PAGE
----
Retention Management – These Incentives Really Help to Retain Employees
Employee retention is becoming increasingly important in times of demographic change and looming shortages of skilled workers. For successful and crisis-resistant companies, it is crucial that they can keep their employees motivated and retain them in the long term. This is where Retention Management comes in.
But what does retention management mean for companies today? And what incentives are needed to keep employees truly motivated and retain them?
What does “Retention Management” mean?
Retention management is a combination of the terms “retention” and “management”.
- “Retention” means “preservation” in German.
- The term “management” stands for “administration” and “management.
- Integrated into the corporate context, retention management therefore means taking measures to ensure the medium- and long-term loyalty of qualified employees to the company.
Retention management is the art of retaining talent without shackles. The intellectual capital of employees is the decisive success factor”, R. Lipkau, War for Talents
What do incentives contribute to successful retention management?
In order to retain satisfied, motivated and high-performing employees in the long term, companies should offer incentives. These incentives should be individually designed and match the desires of the employees. The alignment of need and incentive in turn promotes the emergence of motivation and retention.
What role do material incentives play?
Material incentives represent a central element of the incentive system. Material incentives are:
- financial benefits
- non-cash benefits or benefits in kind
These material incentives go beyond salary. Examples of cash benefits include:
- Vacation pay
- Company pension
Examples of in-kind and utility services are:
- Drinks and food in the office (contribution in kind)
- Discounted use of a gym (effective power)
Material incentives are particularly suitable for recognizing employees’ achievements, qualifications, experience and degrees. These incentives often take on the role of a status symbol and express appreciation toward employees.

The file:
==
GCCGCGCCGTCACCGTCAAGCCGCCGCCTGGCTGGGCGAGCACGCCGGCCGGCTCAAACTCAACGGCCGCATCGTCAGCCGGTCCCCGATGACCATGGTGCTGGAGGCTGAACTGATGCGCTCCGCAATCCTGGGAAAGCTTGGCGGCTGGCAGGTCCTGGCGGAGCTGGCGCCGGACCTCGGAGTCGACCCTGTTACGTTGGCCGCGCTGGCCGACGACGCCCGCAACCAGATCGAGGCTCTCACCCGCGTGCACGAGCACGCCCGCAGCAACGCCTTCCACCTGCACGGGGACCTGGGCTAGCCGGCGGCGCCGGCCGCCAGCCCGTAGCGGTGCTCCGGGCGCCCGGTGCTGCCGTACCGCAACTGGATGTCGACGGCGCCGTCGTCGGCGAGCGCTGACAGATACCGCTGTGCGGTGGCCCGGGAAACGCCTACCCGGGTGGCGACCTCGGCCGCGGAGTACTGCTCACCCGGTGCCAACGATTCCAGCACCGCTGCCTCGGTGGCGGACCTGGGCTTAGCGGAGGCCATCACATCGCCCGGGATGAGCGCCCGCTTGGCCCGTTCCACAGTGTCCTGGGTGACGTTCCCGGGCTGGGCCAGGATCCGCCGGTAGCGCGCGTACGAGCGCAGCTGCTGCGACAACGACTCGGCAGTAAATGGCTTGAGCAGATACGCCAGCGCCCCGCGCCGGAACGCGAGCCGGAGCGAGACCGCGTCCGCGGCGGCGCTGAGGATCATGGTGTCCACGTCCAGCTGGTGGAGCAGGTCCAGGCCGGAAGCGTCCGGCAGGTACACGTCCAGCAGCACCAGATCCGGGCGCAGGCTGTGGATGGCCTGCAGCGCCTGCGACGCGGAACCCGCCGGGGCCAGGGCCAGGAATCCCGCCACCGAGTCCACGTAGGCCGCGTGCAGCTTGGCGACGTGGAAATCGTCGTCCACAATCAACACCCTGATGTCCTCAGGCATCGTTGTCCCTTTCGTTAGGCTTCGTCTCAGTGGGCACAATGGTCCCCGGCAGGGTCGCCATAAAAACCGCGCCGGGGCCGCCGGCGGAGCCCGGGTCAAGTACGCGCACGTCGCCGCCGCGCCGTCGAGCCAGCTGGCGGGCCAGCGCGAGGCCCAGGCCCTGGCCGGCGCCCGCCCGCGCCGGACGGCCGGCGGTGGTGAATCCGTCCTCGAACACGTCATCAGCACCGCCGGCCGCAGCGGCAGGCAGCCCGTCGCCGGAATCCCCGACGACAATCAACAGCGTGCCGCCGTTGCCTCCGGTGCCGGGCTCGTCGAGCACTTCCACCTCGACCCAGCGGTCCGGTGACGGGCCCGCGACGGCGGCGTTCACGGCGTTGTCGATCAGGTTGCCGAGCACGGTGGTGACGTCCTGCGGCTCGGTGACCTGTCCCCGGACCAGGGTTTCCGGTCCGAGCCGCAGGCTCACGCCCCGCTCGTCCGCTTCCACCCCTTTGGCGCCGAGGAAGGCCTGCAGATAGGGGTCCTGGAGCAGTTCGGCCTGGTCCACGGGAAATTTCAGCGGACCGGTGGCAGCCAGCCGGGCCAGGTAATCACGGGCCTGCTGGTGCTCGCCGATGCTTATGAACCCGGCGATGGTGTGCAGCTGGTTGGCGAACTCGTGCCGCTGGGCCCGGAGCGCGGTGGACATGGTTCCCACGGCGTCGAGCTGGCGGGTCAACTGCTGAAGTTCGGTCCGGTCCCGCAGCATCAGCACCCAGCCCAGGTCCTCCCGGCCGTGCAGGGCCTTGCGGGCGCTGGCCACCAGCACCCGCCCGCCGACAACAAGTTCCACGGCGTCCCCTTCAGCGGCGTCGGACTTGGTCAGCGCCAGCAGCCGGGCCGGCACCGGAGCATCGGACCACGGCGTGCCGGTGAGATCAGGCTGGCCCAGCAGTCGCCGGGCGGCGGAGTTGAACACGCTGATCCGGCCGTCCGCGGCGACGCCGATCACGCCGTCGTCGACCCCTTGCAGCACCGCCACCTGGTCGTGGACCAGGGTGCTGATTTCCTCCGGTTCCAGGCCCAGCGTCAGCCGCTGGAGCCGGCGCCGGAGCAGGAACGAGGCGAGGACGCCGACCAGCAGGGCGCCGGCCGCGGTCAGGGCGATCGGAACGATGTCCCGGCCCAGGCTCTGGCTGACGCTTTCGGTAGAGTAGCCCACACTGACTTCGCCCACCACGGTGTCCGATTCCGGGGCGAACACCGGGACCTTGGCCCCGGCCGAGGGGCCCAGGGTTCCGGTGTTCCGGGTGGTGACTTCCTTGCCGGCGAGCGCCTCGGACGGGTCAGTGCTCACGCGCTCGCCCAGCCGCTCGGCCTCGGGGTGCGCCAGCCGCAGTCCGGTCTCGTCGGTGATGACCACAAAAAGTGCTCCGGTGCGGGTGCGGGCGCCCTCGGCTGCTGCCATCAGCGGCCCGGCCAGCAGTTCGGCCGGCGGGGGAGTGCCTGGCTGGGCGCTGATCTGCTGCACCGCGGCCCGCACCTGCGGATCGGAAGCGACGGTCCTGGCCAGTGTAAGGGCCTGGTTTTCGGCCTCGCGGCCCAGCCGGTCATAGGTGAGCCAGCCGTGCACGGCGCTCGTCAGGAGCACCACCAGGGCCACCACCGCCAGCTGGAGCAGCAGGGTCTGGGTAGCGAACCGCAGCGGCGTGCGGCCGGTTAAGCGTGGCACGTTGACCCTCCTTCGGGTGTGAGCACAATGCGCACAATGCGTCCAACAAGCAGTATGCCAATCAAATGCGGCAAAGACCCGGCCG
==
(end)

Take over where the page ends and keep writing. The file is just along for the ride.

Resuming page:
However, material incentives alone are no longer enough to retain employees in the long term.
What roles do intangible incentives play?
1. Company culture
A particularly important intangible incentive is the corporate culture. Employees should be able to identify with the company’s values, attitudes, manners and beliefs.
A company must ask itself these questions in order to reflect on its own culture:
- What values does the company represent? Are these values also lived out?
- How are conflicts and mistakes dealt with?
- Is communication transparent and at eye level?
- What are the company’s goals and opportunities for the future?
Trust is the be-all and end-all of any collaboration and an important component of retention management. This includes:
- freedom of decision,
- personal responsibility,
Employees expect, for example, a balance between career and private life, through flexibility and self-determination. Mobile working, home office and free time management are important factors that create long-term ties to the employer.
Open and transparent communication and a clear feedback culture play an important role in employee satisfaction and motivation.
- Transparency should be created here with regard to organizational development. Employees should be informed about future changes. They should be offered opportunities for further development. According to a study by Hewitt Associates GmbH, professional development opportunities are among the strongest positive factors influencing employee commitment.
- In addition, business relationships based on partnership and the elimination of strict hierarchies are relevant for employees. The decisive factors here are manners and “togetherness” within the company. A “you” culture and a shared dinner, for example, can strengthen team cohesion and promote a pleasant working atmosphere.
What does that mean in summary?
Retention management is a broad topic that is influenced by many factors. Today, the topic is more important than ever. To retain employees in the long term, they should create material and immaterial incentives. Old and rigid structures should be replaced by flexibility, trust, a partnership-based approach and open communication. Effective retention management offers very good long-term prospects for economic success as well as sustainably satisfied and motivated employees.
You want your employees to be motivated and stay with you in the long term? Maybe you have already thought about a retention management strategy, but don’t know how to implement it?
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